‘No adequate veins’ for injection: Cancer-hit inmate’s execution halted in Alabama
Inmate Doyle Lee Hamm’s scheduled execution was halted on Thursday night as the prison medical staff did not have enough time to prepare him before the death warrant expires. Earlier on Thursday, the Supreme Court greenlighted the capital punishment, but before midnight, Alabama Corrections Commissioner Jeff Dunn said it was impossible to have “the appropriate venous access.”
The 61-year-old man suffers from hepatitis C after years of intravenous drug use and has B-cell lymphoma, which is progressing according to his attorney, Bernard Harcourt, who tried to stop the lethal injection. Harcourt argues that the injection would be “a botched, painful, and bloody execution” as Hamm’s veins are severely compromised.
After 2 1/2 hours waiting outside the execution chamber, ADOC cancels the execution. They probably could not find a vein, as we had insisted since July. Unconscionable. Simply unconscionable. Now at gas station with Doyle‘s brother, Danny, where they dropped us off. Unimaginable! pic.twitter.com/qg6gyMfhF4— Bernard E. Harcourt (@BernardHarcourt) February 23, 2018
“They probably could not find a vein, as we had insisted since July. Unconscionable. Simply unconscionable,” Harcourt tweeted. He added that he had been waiting outside the execution room for more than two hours while the prison staff might have been trying in vain attempt to find a proper place to insert the needle.
Earlier, the inmate was discovered to have no usable veins in his upper extremities, forcing prison officials to attempt to put an intravenous line to a vein in his hips, legs, or feet.
The state argues that Hamm’s disease is in remission and that the procedure can be carried out. State Attorney General Steve Marshall says that the execution will not be stopped.
Hamm has been on Alabama’s death row since 1987 for the murder of motel clerk Patrick Cunningham in a robbery in which $410 was taken.
‘Murderers!’ Florida inmate screams during execution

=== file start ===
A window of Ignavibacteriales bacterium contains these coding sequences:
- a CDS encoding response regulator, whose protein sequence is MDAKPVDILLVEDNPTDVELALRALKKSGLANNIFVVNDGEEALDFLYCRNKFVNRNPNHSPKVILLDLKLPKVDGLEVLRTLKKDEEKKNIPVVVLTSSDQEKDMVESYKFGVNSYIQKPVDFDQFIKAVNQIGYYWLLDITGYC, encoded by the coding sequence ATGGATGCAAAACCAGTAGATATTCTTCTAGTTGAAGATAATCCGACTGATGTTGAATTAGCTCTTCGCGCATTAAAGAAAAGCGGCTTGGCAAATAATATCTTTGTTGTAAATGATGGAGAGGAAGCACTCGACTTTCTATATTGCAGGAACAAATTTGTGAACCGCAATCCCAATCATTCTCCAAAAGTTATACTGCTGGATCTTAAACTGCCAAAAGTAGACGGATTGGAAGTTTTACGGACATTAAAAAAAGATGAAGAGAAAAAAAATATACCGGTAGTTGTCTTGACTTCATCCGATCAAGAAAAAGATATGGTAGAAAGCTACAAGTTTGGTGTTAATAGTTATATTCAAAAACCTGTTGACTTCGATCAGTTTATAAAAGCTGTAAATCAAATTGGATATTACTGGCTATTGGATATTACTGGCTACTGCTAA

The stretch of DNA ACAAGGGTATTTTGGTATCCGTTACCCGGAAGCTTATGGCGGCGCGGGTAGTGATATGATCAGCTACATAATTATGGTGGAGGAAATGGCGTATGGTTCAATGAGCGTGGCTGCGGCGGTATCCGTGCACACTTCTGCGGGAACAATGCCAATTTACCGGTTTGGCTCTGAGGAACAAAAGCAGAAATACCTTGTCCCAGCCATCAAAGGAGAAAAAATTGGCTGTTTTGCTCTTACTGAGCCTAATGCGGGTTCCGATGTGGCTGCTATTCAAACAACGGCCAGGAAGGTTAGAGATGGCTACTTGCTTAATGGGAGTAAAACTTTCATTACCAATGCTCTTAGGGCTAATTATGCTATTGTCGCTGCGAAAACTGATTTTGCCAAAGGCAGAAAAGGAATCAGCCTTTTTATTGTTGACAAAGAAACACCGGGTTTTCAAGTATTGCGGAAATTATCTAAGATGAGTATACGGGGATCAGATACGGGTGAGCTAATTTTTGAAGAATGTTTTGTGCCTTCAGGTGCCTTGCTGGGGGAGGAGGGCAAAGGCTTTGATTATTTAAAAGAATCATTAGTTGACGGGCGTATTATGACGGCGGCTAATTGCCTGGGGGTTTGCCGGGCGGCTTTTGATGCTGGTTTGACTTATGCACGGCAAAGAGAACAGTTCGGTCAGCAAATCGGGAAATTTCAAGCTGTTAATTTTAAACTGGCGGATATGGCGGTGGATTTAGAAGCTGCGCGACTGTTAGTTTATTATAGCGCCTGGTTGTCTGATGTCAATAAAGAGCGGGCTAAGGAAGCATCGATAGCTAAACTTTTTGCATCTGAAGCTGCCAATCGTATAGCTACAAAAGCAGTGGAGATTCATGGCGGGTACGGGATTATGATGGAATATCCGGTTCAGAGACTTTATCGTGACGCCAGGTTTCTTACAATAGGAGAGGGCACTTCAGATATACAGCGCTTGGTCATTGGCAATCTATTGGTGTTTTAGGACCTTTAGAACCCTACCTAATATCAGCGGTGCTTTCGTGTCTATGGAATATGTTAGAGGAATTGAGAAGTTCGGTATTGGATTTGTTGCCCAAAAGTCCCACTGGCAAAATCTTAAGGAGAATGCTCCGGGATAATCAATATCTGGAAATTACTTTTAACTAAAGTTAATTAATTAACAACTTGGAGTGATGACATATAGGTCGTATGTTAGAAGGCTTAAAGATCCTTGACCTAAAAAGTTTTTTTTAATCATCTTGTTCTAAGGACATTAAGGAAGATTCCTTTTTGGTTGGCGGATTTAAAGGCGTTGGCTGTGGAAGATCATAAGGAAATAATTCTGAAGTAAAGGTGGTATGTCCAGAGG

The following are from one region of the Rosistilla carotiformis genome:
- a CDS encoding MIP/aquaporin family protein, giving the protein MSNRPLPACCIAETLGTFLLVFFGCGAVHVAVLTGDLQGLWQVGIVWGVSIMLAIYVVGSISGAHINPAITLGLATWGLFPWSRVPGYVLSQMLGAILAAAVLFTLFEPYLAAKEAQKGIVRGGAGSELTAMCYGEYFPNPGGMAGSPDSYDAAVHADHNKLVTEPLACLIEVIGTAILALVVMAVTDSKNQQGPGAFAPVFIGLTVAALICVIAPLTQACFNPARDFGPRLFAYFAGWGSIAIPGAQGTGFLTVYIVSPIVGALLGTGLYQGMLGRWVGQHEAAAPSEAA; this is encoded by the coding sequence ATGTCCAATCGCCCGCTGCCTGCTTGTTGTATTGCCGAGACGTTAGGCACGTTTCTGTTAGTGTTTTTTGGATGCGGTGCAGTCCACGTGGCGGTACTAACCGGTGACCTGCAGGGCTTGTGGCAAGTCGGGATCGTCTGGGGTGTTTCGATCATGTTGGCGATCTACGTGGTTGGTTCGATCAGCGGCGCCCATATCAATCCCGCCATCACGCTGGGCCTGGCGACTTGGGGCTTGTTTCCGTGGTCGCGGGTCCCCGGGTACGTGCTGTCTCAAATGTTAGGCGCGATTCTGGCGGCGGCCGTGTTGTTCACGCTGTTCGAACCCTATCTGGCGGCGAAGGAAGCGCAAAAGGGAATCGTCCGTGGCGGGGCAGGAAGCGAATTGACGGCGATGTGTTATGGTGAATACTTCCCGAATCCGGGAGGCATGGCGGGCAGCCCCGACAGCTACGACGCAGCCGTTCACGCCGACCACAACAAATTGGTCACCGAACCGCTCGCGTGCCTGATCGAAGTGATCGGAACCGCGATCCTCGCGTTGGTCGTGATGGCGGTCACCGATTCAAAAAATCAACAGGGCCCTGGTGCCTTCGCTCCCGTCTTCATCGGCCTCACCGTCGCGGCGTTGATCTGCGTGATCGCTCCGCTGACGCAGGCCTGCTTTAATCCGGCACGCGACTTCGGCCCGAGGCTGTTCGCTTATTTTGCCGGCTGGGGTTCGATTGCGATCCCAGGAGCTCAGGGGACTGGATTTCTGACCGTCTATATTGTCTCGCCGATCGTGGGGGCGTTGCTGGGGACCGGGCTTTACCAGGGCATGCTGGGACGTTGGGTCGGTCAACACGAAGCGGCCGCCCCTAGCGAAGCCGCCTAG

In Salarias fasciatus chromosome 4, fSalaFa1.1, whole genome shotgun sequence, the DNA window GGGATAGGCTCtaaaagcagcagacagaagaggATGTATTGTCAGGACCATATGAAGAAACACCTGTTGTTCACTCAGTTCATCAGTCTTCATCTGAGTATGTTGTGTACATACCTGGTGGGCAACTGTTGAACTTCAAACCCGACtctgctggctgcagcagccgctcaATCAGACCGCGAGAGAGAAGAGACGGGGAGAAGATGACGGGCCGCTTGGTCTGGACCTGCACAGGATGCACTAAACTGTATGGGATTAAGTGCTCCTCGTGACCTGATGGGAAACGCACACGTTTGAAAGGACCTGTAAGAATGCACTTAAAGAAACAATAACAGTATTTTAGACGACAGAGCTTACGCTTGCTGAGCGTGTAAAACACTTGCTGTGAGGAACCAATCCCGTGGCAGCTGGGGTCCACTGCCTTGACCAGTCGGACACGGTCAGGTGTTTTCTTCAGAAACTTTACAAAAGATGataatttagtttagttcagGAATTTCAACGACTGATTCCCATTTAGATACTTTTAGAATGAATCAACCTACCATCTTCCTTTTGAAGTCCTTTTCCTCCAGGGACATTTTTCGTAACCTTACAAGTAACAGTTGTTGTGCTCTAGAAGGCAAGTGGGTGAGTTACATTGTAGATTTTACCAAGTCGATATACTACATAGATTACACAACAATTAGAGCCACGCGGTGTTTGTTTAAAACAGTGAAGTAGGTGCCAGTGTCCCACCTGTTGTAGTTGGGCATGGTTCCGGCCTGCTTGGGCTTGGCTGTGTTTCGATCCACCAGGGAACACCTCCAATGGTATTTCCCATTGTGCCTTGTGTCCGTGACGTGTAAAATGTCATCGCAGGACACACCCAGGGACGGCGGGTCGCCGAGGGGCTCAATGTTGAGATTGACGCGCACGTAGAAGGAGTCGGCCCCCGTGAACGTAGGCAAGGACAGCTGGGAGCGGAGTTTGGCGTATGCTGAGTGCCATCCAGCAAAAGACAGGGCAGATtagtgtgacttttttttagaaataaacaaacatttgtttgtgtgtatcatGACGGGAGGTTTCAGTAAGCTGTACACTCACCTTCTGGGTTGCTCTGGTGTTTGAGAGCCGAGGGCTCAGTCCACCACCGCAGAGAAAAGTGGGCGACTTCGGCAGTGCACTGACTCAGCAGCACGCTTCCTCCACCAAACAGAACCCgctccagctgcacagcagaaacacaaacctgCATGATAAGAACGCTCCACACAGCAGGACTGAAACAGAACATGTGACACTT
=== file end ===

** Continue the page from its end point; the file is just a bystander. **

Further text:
On Thursday, two other southern states, Florida and Texas, planned to execute inmates. Texas called off the execution of Thomas Whitaker, 38, less than an hour before he was set to be put to death. His sentence was lowered to life without parole. The man was convicted in 2003 for the murders of his mother and brother.
In Florida, the execution proceeded, with death row inmate Eric Scott Branch pronounced dead at 7:05pm Thursday. The man screamed as he received the fatal injection, and reportedly yelled “murderers!” three times, thrashing on a gurney before going silent.
Beforehand, 47-year-old Branch told the prison staff that he wanted Florida Governor Rick Scott and Attorney General Pam Bondi to carry out the execution instead of them.
“Let them come down here and do it,” the inmate said. “I’ve learned that you’re good people and this is not what you should be doing.”
Branch, found guilty of the 1993 rape and murder of a college student, has long fought against his sentence as it contradicts the current laws. Branch was sentenced under the state’s old capital punishment system which did not require a unanimous jury verdict. The system was ruled unconstitutional by the US Supreme Court in 2016.
Branch appealed for a new sentencing hearing because there was a 10-2 jury vote in his 1994 trial. The appeal was denied as the Florida Supreme Court ruled that the new system of sentencing did not apply to inmates sentenced to death before 2002, according to AP.